Tuesday, January 31, 2012

Mr. Dolan and ObamaCare: An Historian of the Future Looks Back

Suppose that, 100 years from now and removed from the artificially engineered hype of the U.S. Catholic bishops and their morally obtuse media mouthpieces of the early 21st century, you're an historian wanting to figure out what was really going on with the manufactured political controversy over the Obama administration's HHS guidelines.  To start your research, you take a look at the online Wall Street Journal article in which the leader of the U.S. Catholic bishops, Mr. Dolan, has written that the Obama administration (you notice that the article's title uses the politically loaded term "ObamaCare") is trampling on Catholic religious freedom by mandating contraceptive coverage in health care plans, and

[t]here is no free lunch, and you can be sure there's no free abortion, sterilization or contraception. There will be a source of funding: you.

You focus specifically on the comments section following Mr. Dolan's political essay.  As an historian, you want to figure out who allied himself with Mr. Dolan and the bishops in the "moral" crusade against contraceptive coverage in the early 21st century.  And why he allied himself with Mr. Dolan in this crusade, why he regarded Mr. Dolan as a pre-eminent moral leader of the early 21st century and a defender of the values of "life" . . . .

And so, as you begin scrolling through the comments bubbling over with moral outrage that ObamaCare is taking away the religious freedom of Americans and attacking the moral values of Catholics, you immediately notice something rather interesting: from the very first set of comments forward, almost 100% of those logging in to vent this moral outrage and support Mr. Dolan are men.

As a trained historian, you have no choice except to notice this and to think about its significance, since your training has taught you that ideas and moral positions always presuppose a socioeconomic location in which gender counts along with other socioeconomic indicators.  If you want to understand ideas and moral positions, you need to look at who promoted particular ideas at any given time and why they did so.

Your discovery about the gender of the defenders of life in Mr. Dolan's crusade against ObamaCare spurs you to do more digging to uncover their socioeconomic location: precisely who were these men so energized by the bishops' moral crusade against contraceptive coverage, you wonder?  Who were these men who assumed that their moral outlook and their moral interests represented morality in general for their society, and for the Catholic church of the early 21st century?  What was their predominant racial make-up, for instance?  Where did they fit on the economic scale in the society in which they lived?  Were they economically secure or economically marginal?  How did they fit into the power networks of their society: were they connected or disconnected?  Were they Democrats or Republicans?

And then it hits you: that title, Wall Street Journal.  I seem to recall something important about Wall Street in the early years of the 21st century, you tell yourself: wasn't there significant turmoil surrounding Wall Street at the same time Mr. Dolan wrote this "pro-life" essay in the Wall Street Journal?  The severe economic upheaval that made life extremely difficult for many American citizens, and that emanated from the U.S. throughout the globe: wasn't much of that economic suffering actually emanating from Wall Street itself?  And so why is the leader of the U.S. Catholic bishops, Mr. Dolan, who claims his essay about ObamaCare is all about defending "pro-life" values, choosing the Wall Street Journal, of all publications, in which to mount his attack on ObamaCare?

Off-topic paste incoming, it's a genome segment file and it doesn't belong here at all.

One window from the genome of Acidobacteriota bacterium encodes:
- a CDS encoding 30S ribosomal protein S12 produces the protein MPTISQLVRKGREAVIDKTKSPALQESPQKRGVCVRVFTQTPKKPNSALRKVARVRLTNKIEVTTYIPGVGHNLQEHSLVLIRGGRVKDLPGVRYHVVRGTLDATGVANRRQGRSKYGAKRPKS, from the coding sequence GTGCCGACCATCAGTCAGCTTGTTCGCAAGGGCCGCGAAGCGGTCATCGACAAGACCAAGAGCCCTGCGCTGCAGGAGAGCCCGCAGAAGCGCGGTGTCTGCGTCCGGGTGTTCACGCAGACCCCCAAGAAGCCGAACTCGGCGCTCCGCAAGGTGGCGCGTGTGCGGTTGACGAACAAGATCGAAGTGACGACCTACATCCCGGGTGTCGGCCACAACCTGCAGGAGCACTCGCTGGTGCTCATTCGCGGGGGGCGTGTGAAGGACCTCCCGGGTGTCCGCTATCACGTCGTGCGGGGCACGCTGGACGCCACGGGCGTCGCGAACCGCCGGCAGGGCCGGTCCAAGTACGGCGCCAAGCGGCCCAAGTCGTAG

Did Mr. Dolan choose the Wall Street Journal as a platform to stage nationwide political opposition of Catholics to ObamaCare because the Wall Street Journal had the reputation of being a "pro-life" publication in the early 21st century?  So perhaps Wall Street itself really was all about serving and protecting the values of life, you tell yourself, and your memory of what was going on in the early 21st century is somehow radically askew.  You need to do more digging, that's clear.

You need to dig more and understand better, because surely the leader of a group that wanted to function as credible moral arbiters for a whole religious body and the society in which they lived wouldn't have been brazen and foolish enough to mount a bona fide "pro-life" political crusade against ObamaCare in the Wall Street Journal, of all places, if Wall Street was a serious part of the problem when it came to the "culture of death" the bishops were attacking. Mr. Dolan couldn't possibly have imagined that people would hop onto his crusading bandwagon that claimed to be all about attacking the "culture of death" as he chose the Wall Street Journal for his venue in launching the crusade, if there were serious moral questions circulating around at the time about whether Wall Street stood for the culture of life or the culture of death.

As a good historian (and one intrigued by this Chinese puzzle of historical argumentation in which what's on the surface seems very different from what's underneath), you keep digging, you continue reading.  And you come to a surprising and rather confusing conclusion: Wall Street, it turns out, was, indeed, considered by many citizens of the planet at the time Mr. Dolan used the Wall Street Journal to mount his "moral" crusade against ObamaCare to be a serious part of the problem vis-a-vis a pro-life ethic.  Wall Street's economic policies and practices were thought to be rapacious, cruel, all about advancing the interests of a super-rich elite called the 1%, and not in the least about protecting the 99% who were struggling merely to get by in the first part of the 21st century.